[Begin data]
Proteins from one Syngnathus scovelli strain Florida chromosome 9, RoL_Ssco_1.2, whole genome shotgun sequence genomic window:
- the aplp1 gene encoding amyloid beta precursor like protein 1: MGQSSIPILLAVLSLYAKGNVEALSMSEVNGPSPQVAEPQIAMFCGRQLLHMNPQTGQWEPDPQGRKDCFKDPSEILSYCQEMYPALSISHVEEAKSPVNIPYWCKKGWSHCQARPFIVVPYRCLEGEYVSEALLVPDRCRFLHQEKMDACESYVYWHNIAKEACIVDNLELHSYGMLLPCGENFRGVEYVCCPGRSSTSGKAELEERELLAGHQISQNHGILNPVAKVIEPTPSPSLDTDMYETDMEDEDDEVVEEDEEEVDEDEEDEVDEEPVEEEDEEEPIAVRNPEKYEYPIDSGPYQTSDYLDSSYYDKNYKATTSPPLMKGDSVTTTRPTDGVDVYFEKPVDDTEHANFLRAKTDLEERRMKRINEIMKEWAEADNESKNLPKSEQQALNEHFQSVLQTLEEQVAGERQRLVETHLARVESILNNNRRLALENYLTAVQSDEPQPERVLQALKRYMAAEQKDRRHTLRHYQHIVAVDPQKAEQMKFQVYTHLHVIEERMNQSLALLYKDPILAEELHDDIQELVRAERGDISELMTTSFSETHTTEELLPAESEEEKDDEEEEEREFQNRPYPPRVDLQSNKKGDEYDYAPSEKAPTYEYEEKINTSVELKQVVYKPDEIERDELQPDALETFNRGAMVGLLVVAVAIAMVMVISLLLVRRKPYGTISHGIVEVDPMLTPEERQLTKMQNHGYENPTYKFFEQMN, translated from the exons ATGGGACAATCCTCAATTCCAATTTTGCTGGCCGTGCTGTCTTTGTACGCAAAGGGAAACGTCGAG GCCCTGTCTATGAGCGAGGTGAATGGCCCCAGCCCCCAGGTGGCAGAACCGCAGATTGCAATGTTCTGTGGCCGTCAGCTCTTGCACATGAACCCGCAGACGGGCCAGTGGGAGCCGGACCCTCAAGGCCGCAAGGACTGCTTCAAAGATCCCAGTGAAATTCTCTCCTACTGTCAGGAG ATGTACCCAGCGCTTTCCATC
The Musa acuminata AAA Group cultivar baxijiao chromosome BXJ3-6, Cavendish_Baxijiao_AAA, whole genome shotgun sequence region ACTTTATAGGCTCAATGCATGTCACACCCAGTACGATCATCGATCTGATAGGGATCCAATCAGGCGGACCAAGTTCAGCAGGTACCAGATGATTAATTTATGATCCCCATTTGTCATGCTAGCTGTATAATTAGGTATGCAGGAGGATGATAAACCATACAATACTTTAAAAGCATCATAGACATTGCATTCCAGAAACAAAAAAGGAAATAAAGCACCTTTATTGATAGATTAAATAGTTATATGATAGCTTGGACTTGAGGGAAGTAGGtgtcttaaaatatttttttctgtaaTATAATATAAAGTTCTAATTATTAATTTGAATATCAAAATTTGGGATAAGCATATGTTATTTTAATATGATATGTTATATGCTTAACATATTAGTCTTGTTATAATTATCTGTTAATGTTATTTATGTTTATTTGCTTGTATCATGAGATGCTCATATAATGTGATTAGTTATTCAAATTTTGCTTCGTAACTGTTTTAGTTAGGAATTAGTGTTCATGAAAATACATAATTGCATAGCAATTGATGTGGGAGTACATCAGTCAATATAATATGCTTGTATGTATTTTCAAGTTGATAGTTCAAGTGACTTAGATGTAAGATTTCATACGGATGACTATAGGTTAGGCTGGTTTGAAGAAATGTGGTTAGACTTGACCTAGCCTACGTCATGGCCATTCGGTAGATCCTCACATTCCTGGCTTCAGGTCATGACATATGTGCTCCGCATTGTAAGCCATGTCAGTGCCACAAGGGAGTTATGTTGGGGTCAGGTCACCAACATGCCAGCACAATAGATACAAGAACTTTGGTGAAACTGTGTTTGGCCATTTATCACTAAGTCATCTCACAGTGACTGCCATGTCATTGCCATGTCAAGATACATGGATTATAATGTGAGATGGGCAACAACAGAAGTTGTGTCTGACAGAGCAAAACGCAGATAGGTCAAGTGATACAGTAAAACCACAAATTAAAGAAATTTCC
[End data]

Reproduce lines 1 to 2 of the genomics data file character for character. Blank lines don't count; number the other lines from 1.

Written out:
Proteins from one Syngnathus scovelli strain Florida chromosome 9, RoL_Ssco_1.2, whole genome shotgun sequence genomic window:
- the aplp1 gene encoding amyloid beta precursor like protein 1: MGQSSIPILLAVLSLYAKGNVEALSMSEVNGPSPQVAEPQIAMFCGRQLLHMNPQTGQWEPDPQGRKDCFKDPSEILSYCQEMYPALSISHVEEAKSPVNIPYWCKKGWSHCQARPFIVVPYRCLEGEYVSEALLVPDRCRFLHQEKMDACESYVYWHNIAKEACIVDNLELHSYGMLLPCGENFRGVEYVCCPGRSSTSGKAELEERELLAGHQISQNHGILNPVAKVIEPTPSPSLDTDMYETDMEDEDDEVVEEDEEEVDEDEEDEVDEEPVEEEDEEEPIAVRNPEKYEYPIDSGPYQTSDYLDSSYYDKNYKATTSPPLMKGDSVTTTRPTDGVDVYFEKPVDDTEHANFLRAKTDLEERRMKRINEIMKEWAEADNESKNLPKSEQQALNEHFQSVLQTLEEQVAGERQRLVETHLARVESILNNNRRLALENYLTAVQSDEPQPERVLQALKRYMAAEQKDRRHTLRHYQHIVAVDPQKAEQMKFQVYTHLHVIEERMNQSLALLYKDPILAEELHDDIQELVRAERGDISELMTTSFSETHTTEELLPAESEEEKDDEEEEEREFQNRPYPPRVDLQSNKKGDEYDYAPSEKAPTYEYEEKINTSVELKQVVYKPDEIERDELQPDALETFNRGAMVGLLVVAVAIAMVMVISLLLVRRKPYGTISHGIVEVDPMLTPEERQLTKMQNHGYENPTYKFFEQMN, translated from the exons ATGGGACAATCCTCAATTCCAATTTTGCTGGCCGTGCTGTCTTTGTACGCAAAGGGAAACGTCGAG GCCCTGTCTATGAGCGAGGTGAATGGCCCCAGCCCCCAGGTGGCAGAACCGCAGATTGCAATGTTCTGTGGCCGTCAGCTCTTGCACATGAACCCGCAGACGGGCCAGTGGGAGCCGGACCCTCAAGGCCGCAAGGACTGCTTCAAAGATCCCAGTGAAATTCTCTCCTACTGTCAGGAG ATGTACCCAGCGCTTTCCATC